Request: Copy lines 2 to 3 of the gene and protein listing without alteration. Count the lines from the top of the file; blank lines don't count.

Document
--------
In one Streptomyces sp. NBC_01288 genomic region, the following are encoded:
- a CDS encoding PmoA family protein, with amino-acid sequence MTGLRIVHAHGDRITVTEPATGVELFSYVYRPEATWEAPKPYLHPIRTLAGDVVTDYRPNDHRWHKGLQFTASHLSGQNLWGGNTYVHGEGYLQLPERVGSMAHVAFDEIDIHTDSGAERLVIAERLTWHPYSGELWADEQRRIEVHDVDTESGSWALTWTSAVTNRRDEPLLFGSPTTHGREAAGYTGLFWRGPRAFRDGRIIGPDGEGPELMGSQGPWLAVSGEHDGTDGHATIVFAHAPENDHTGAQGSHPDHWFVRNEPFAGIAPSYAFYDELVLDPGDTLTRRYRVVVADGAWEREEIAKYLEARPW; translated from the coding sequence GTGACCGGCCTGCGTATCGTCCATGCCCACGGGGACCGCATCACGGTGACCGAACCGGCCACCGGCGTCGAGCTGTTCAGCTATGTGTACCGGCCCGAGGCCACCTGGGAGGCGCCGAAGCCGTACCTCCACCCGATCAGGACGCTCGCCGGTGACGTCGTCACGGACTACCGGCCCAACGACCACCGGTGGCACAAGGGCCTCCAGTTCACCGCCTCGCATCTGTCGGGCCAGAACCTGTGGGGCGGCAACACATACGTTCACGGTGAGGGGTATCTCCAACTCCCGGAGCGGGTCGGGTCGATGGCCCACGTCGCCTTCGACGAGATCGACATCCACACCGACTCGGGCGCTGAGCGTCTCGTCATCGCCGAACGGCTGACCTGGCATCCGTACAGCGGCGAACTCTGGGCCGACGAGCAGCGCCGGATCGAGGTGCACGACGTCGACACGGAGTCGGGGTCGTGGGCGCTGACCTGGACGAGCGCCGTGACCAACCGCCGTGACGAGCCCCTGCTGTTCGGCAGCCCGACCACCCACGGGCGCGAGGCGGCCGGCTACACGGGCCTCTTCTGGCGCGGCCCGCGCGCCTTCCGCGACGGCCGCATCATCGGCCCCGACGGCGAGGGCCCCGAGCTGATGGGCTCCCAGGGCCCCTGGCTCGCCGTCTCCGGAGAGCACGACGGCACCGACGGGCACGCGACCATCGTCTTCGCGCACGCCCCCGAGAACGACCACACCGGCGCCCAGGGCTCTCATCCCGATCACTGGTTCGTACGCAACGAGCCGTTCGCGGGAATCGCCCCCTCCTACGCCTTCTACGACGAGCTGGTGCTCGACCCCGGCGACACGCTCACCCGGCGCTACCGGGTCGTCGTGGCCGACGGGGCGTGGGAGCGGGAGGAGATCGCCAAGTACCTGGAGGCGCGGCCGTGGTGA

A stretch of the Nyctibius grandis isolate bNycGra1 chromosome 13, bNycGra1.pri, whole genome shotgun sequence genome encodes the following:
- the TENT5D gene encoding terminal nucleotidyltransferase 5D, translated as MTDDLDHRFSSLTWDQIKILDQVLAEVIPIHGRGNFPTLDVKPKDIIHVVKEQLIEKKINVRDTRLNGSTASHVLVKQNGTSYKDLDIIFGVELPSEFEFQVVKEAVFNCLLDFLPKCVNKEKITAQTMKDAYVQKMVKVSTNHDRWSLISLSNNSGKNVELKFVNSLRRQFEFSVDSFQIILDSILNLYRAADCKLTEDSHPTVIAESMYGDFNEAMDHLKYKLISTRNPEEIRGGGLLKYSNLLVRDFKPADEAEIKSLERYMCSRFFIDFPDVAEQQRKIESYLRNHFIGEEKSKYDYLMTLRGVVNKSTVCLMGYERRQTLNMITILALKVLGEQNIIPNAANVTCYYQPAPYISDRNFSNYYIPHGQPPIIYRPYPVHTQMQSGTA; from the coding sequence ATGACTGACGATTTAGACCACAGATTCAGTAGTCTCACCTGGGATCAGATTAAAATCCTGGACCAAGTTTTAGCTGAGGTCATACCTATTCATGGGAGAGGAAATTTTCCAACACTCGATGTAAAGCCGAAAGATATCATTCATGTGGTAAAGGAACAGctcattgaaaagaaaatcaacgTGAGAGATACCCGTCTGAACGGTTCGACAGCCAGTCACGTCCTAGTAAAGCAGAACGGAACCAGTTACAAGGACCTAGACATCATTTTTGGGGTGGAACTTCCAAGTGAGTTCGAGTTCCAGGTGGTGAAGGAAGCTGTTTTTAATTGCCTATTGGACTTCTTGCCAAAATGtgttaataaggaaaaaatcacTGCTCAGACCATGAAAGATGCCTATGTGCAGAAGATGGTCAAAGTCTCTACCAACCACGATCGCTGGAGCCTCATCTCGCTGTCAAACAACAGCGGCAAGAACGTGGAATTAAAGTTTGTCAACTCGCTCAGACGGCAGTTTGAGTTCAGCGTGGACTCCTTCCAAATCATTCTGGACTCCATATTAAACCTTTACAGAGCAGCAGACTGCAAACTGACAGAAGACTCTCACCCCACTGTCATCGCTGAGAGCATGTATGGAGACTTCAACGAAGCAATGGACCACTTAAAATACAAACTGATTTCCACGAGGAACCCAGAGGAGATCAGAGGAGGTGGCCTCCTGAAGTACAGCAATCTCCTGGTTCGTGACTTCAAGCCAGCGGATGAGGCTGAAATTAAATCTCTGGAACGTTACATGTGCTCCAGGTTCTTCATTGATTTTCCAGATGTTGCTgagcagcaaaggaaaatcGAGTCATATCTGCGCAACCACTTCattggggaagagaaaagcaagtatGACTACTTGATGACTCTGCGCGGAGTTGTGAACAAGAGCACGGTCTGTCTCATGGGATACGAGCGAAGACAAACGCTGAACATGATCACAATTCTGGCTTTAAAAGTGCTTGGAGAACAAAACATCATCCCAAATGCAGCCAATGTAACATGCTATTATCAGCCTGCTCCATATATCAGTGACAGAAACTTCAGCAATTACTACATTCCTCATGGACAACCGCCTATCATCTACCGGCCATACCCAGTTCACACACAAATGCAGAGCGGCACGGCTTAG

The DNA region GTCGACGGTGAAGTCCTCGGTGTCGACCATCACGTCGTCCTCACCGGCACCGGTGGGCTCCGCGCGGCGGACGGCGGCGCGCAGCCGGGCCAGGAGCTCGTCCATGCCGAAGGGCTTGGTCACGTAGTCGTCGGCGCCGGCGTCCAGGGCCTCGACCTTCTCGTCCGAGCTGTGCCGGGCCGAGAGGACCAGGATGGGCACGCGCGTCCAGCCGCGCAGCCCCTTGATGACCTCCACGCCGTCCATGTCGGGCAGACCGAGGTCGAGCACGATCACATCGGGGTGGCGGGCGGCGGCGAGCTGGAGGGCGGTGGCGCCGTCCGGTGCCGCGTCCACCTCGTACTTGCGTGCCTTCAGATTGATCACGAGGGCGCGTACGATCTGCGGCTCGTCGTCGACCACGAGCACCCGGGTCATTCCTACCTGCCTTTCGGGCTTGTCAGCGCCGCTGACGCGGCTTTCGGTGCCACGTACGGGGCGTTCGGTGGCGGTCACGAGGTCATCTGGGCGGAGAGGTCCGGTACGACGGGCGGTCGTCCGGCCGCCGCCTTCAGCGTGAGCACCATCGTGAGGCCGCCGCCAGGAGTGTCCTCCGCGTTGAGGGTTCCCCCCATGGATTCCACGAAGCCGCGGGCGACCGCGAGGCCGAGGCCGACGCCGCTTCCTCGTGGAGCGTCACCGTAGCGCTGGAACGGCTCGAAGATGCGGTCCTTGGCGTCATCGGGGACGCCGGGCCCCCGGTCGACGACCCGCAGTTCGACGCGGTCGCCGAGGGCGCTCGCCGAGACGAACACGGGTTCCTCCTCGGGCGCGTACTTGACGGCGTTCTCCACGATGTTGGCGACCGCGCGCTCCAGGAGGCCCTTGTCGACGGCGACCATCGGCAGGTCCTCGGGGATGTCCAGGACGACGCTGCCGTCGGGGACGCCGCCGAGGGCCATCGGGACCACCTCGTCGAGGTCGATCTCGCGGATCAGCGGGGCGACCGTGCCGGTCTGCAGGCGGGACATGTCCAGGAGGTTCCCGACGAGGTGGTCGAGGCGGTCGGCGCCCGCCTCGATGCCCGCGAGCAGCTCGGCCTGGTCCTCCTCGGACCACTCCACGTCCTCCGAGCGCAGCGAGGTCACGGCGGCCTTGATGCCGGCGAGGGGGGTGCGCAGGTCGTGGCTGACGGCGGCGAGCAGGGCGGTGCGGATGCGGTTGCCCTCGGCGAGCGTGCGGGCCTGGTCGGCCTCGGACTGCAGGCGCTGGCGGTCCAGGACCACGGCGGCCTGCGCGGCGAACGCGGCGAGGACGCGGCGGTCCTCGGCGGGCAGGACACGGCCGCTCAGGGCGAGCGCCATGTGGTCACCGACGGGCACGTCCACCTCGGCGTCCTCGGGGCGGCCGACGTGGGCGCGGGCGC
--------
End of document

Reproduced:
- a CDS encoding PmoA family protein, with amino-acid sequence MTGLRIVHAHGDRITVTEPATGVELFSYVYRPEATWEAPKPYLHPIRTLAGDVVTDYRPNDHRWHKGLQFTASHLSGQNLWGGNTYVHGEGYLQLPERVGSMAHVAFDEIDIHTDSGAERLVIAERLTWHPYSGELWADEQRRIEVHDVDTESGSWALTWTSAVTNRRDEPLLFGSPTTHGREAAGYTGLFWRGPRAFRDGRIIGPDGEGPELMGSQGPWLAVSGEHDGTDGHATIVFAHAPENDHTGAQGSHPDHWFVRNEPFAGIAPSYAFYDELVLDPGDTLTRRYRVVVADGAWEREEIAKYLEARPW; translated from the coding sequence GTGACCGGCCTGCGTATCGTCCATGCCCACGGGGACCGCATCACGGTGACCGAACCGGCCACCGGCGTCGAGCTGTTCAGCTATGTGTACCGGCCCGAGGCCACCTGGGAGGCGCCGAAGCCGTACCTCCACCCGATCAGGACGCTCGCCGGTGACGTCGTCACGGACTACCGGCCCAACGACCACCGGTGGCACAAGGGCCTCCAGTTCACCGCCTCGCATCTGTCGGGCCAGAACCTGTGGGGCGGCAACACATACGTTCACGGTGAGGGGTATCTCCAACTCCCGGAGCGGGTCGGGTCGATGGCCCACGTCGCCTTCGACGAGATCGACATCCACACCGACTCGGGCGCTGAGCGTCTCGTCATCGCCGAACGGCTGACCTGGCATCCGTACAGCGGCGAACTCTGGGCCGACGAGCAGCGCCGGATCGAGGTGCACGACGTCGACACGGAGTCGGGGTCGTGGGCGCTGACCTGGACGAGCGCCGTGACCAACCGCCGTGACGAGCCCCTGCTGTTCGGCAGCCCGACCACCCACGGGCGCGAGGCGGCCGGCTACACGGGCCTCTTCTGGCGCGGCCCGCGCGCCTTCCGCGACGGCCGCATCATCGGCCCCGACGGCGAGGGCCCCGAGCTGATGGGCTCCCAGGGCCCCTGGCTCGCCGTCTCCGGAGAGCACGACGGCACCGACGGGCACGCGACCATCGTCTTCGCGCACGCCCCCGAGAACGACCACACCGGCGCCCAGGGCTCTCATCCCGATCACTGGTTCGTACGCAACGAGCCGTTCGCGGGAATCGCCCCCTCCTACGCCTTCTACGACGAGCTGGTGCTCGACCCCGGCGACACGCTCACCCGGCGCTACCGGGTCGTCGTGGCCGACGGGGCGTGGGAGCGGGAGGAGATCGCCAAGTACCTGGAGGCGCGGCCGTGGTGA

A stretch of the Nyctibius grandis isolate bNycGra1 chromosome 13, bNycGra1.pri, whole genome shotgun sequence genome encodes the following: